Students, parents find positives in sharing a school building

Students, parents find positives in sharing a school building

Julianne Priser and her son, sophomore Cody Priser, get their work done after school in Priser’s room.

High school gives teenagers the opportunity to become more independent in their studies and extracurricular activities, but that may be easier said than done when a student’s parent works in the same building.

Most teens wouldn’t be too keen on the idea of one of their parents working at their school, which is exactly what senior Tristan Buirley felt when he was younger about his dad, Fairmont math teacher Bill Buirley.

“I was afraid at first when I was in middle school because I thought my dad was ‘uncool’ and all the other kids would think he was ‘uncool,’ too,” the younger Buirley said. “But when I got to high school, I figured out that everybody thought he was the best teacher. It’s actually kind of nice having him work here because he can help me with all of my work.”

Freshman Aubrey Higgins feels like she has special privileges because her mom, intervention specialist Bambi Higgins, teaches at the school. “The teachers and principals already know me, and she always tells them how good of a student I am,” Aubrey said.  She also likes the convenience of having her mom work at Fairmont. “I don’t have to ride the bus home, or if I need some lunch money, I can just run to her room.”

Her mom agrees. “I think she likes me working here or she wouldn’t stop by,” Mrs. Higgins said. “I think it’s a convenience for her.”

Julianne Priser, an intervention specialist and mother to sophomore Cody Priser, also thinks of it as a convenience for her son. “He uses my room as half a locker,” she said. “He is in each unit a lot so he stores his things here, and I’ll spread them out so he can just pick them up and keep going throughout the day.”

Mrs. Higgins thinks that the fact that she has a daughter at Fairmont benefits her students as well. “I think my students like it that I have a child here. They get to see me as a parent and a teacher.”

Senior John Harris, whose mom is the West Unit secretary, feels he has advantages as well. “If I go into a new class and the teacher already knows my mom, I’ll be on the teacher’s good side already,” he said. Harris added that his mom keeps him up to date with tips on colleges and upcoming events.

However, as with any situation, there are some drawbacks to having a parent work at the school. “He knows everything and anything I do,” said Tristan Buirley. “Any time I get a bad grade in one of my classes, my teachers will either tell him or he’ll get on Progress Book every five minutes.”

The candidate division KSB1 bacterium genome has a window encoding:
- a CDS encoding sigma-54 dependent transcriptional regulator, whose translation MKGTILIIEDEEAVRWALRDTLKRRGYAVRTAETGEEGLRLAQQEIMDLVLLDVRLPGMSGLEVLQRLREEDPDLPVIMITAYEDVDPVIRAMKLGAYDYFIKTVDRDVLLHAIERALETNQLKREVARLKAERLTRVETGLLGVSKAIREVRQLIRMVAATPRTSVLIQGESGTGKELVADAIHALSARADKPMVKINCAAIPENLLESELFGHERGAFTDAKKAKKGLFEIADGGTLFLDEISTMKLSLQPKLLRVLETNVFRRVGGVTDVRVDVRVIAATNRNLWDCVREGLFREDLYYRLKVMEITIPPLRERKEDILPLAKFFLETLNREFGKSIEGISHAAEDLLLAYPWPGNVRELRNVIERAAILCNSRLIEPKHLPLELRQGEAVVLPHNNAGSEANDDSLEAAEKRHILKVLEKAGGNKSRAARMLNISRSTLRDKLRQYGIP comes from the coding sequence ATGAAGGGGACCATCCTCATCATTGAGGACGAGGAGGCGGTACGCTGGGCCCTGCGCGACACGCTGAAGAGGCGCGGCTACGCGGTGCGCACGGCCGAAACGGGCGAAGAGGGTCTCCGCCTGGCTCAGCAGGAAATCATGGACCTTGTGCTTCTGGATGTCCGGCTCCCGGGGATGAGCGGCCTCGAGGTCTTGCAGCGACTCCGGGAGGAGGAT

Juliet MonBeck, English teacher and mother to senior Indigo MonBeck, says the situation can present boundary issues. “Last year I had a problem with tattle-telling; I never expected that, and sometimes I got a little aggravated,” she said. “I had to have a talk with a couple of people about respecting Indigo’s privacy.”

Mrs. Priser says she had a couple of her son’s friends in class last year. “It was different because when they were younger, they would play in my backyard, and now five years later they were in my classroom,” she said. “It was interesting and fun to see them more grown up.”

Having a parent at the school can be a great opportunity for students when they need help with homework as well. “I’ve always helped Indigo with his English homework,” Mrs. MonBeck said. “I’m in a position to direct him and make sure he’s following up on things since he wants to be a writer.”

But while she’s happy she can help Indigo, Mrs. MonBeck stops short of wanting to have her son in her English class. “That would be too weird – for him and for me,” she said.

Having a parent at school can be awkward for some students at times, but it can also give them the opportunity to deepen their relationship.

“When I was a student here, my dad taught here and I loved it,” said Mrs. Priser. “I had always hoped I could teach at the high school where my son went because I had such a great time with my dad. I’ve learned when not to say hi and certainly ways not to say hi, but I think it’s fun to know what he’s going through. He’s a good, hard-working kid and he knows I’m here for him.”

(Staff Writer Rob Bowling and Editor-in-Chief Nikki Kelley contributed to this story.)